By Zara D. Garcia-Alvarez
It’s perfect weather for some more books!
No, the Bibliotaphe’s Closet is never too full! Not for my liking anyway. Though I highly suspect the dimensions of the closet are going to need a renovation soon. (Thank goodness for walk-in closets and bigger budgets!)
Let’s see what’s in my tote bag this week:
The Lightning Keeper by Starling Lawrence
This is a story of a recent immigrant and gifted inventor named Toma Pekocević who designs a revolutionary turbine while working with Harriet Bigelow, with whom he has an immediate and overwhelming attraction. Unfortunately, every circumstance is against them, having fallen on hard times. Toma is determined to win her back, “setting the stage for a confrontation that could change not only his life, but the course of scientific progress.”
The Shadow of the Wind by Carlos Ruiz Zafón
From the book (only because it’s too gorgeous a description that should be shared):
Barcelona, 1945: a city slowly heals from its war wounds, and Daniel, an antiquarian book dealer’s son who mourns the loss of his mother, finds solace in a mysterious book entitled, THE SHADOW OF THE WIND, by one Julián Carax. But when he sets out to find the author’s other works, he makes a shocking discovery: someone has been systematically destroying every copy of every book Carax has written. In fact, Daniel may have the last of Carax’s book in existence. Soon Daniel’s seemingly innocent quest opens a door into one of Barcelona’s darkest secrets—an epic story of murder, madness, and doomed love.
Based on that description alone, I HAVE TO READ this book! If you get to it before I do, please let me know what you think.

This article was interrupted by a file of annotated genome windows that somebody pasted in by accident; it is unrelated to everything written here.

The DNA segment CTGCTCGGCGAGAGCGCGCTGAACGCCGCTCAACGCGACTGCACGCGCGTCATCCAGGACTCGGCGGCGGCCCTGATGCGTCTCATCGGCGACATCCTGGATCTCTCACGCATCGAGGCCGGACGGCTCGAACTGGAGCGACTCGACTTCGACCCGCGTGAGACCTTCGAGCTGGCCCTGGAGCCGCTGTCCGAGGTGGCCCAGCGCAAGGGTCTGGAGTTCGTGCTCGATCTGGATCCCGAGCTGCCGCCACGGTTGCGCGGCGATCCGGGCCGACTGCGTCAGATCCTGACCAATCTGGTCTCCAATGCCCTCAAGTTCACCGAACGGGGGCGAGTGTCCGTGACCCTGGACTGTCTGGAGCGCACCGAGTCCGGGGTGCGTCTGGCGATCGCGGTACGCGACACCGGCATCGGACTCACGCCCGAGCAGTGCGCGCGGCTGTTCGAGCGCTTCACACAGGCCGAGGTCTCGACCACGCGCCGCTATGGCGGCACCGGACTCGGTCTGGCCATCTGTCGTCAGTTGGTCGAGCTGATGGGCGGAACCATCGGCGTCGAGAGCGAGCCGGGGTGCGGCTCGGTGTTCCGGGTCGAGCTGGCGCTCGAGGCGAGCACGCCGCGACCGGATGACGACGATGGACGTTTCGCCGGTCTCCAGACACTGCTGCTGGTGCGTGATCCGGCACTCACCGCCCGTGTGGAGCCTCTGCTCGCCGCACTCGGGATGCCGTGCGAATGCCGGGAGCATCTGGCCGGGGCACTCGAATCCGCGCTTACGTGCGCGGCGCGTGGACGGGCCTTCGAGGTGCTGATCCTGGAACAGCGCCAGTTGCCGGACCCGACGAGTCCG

Blizzard of One by Mark Strand
This book is the winner of the 1999 Pulitzer Prize in poetry and an extraordinary collection of subtle and simultaneously stark poems. I originally took a look at it in a bookstore and then couldn’t put it down that I actually finished it in one sitting. (Sitting on the floor.) I had planned to browse its pages, take in a “taste” of its language to see if it was worthy of its Pulitzer title. Instead a page turn became another and very quickly. I bought it on the spot.
A Student of Weather by Elizabeth Hay
A man appears out of a blizzard and alters the lives of two sisters and a rivalry that sets the stage in a narrative spanning over 30 years, beginning in Saskatchewan, Ottawa, to New York City.
Books I won:
Imagine by Jonah Lehrer
Imagine is filled with real life examples of how creativity works, how we can measure imagination, and how our understanding of imagination as an “impenetrable biological gift” has caused us to cling to a series of myths about what creativity is and where it comes from.
I won this book from Penguin on Twitter when asked to tweet how and when I feel most creative…
Do you notice pathetic fallacy when you’re reading a book? Which one?
How and when do you feel most creative?